How to Plan an Elopement

First thing first to remember when asking how to plan an elopement: It doesn’t need to be complicated and it should be stress-free + easygoing. After all, it’s a day to reflect your union and you get to do anything! But with that said, many couples still need help putting a day together and figuring out the best times for photos and one of the first questions is how long it should be.

A common misconception is that elopements are quick, and back in the day when elopements were only Vegas overnight chapel trips, maybe. But, that has long changed. If a traditional wedding day is an all day event, why can’t yours be? Your wedding day is your love story. You’re planning an experience and you deserve to celebrate your marriage. An elopement doesn’t make it any less meaningful than a traditional wedding.

There are no rules when it comes to planning an elopement wedding (except like permits and stuff) and the only thing that truly matters is what is important to you.  

What do you two enjoy doing together and where are your best memories together? What have you always dreamed of doing? Would you like to have your hair and makeup done for you or would you prefer to do it yourself? Would you like to make a meal together, go out to a restaurant, or how about an outdoor picnic? And do you want some family and friends or will it just be you two in private? These are things to consider. So now, how can you incorporate these meaningful moments into your wedding day? 

When putting together a timeline, it’s easy to jam your day with loads of activities because this is all so exciting! However, having a packed timeline can create more stress. Because I want your wedding day to be a breeze for you to fully enjoy, I’ve compiled some tips to support the logistic on how to plan an elopement:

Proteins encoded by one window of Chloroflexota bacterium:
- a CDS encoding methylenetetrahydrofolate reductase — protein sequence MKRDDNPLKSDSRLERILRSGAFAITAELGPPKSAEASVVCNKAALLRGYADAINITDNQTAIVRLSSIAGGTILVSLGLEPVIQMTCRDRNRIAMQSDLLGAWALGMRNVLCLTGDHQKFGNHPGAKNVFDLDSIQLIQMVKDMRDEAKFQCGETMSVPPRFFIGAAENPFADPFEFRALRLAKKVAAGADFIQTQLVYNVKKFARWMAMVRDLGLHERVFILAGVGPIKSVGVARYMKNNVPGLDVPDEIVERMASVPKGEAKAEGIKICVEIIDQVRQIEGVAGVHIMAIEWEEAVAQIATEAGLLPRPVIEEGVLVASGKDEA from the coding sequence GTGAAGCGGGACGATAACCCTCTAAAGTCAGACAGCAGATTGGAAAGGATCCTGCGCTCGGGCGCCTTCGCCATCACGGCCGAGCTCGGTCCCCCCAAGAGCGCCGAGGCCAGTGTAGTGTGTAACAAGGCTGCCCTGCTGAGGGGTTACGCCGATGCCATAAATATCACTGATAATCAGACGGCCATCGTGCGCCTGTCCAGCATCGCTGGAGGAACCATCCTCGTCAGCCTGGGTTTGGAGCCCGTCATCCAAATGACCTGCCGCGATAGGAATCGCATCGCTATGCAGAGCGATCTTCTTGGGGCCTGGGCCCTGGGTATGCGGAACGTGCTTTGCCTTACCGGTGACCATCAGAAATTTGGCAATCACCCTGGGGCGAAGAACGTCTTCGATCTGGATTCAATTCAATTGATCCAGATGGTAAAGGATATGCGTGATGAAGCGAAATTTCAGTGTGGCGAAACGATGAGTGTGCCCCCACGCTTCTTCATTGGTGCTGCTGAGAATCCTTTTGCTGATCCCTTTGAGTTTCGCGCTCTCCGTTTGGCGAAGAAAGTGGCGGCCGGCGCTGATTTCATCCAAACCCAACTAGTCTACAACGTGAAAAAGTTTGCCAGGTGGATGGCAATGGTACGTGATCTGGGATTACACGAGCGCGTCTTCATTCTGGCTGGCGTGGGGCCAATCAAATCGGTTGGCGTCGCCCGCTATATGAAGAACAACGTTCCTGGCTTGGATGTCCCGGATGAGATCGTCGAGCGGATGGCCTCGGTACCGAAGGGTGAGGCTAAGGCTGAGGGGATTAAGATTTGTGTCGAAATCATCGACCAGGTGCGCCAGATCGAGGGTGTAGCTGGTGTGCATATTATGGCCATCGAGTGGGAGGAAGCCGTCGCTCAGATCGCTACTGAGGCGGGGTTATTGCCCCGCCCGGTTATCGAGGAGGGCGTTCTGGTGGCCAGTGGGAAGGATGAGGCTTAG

Plan an elopement with meaningful experiences

In the early stages of planning your elopement it can be easy to start scheduling a day filled with exciting hikes, locations, and loads of activities. However, this often leads to a day that’s just as stressful and packed as a traditional wedding. My goal as your photographer is to help you slow down and be present on your day. So while it’s tempting to fit in multiple locations, trails, and views–try to limit to 1-3 major activities throughout the day.

Transition times

Viewpoints are often 1-2 hours between each other or even from your Airbnb. Factor in the amount of drive time being added to your timeline, also if you’ll be driving slower on the mountains, if it’s your first time visiting the area, if you want to make stops along the way, etc.

Add cushion time

Think of your timeline as an outline so everyone’s on the same page. Sometimes things don’t go according to plan. What if you want to stop for photos along your drive, if you’re just running late, need more time to change, hair and makeup took longer than expected.. and so on. Plan extra time in between activities throughout the day so you won’t have to worry if there are any setbacks.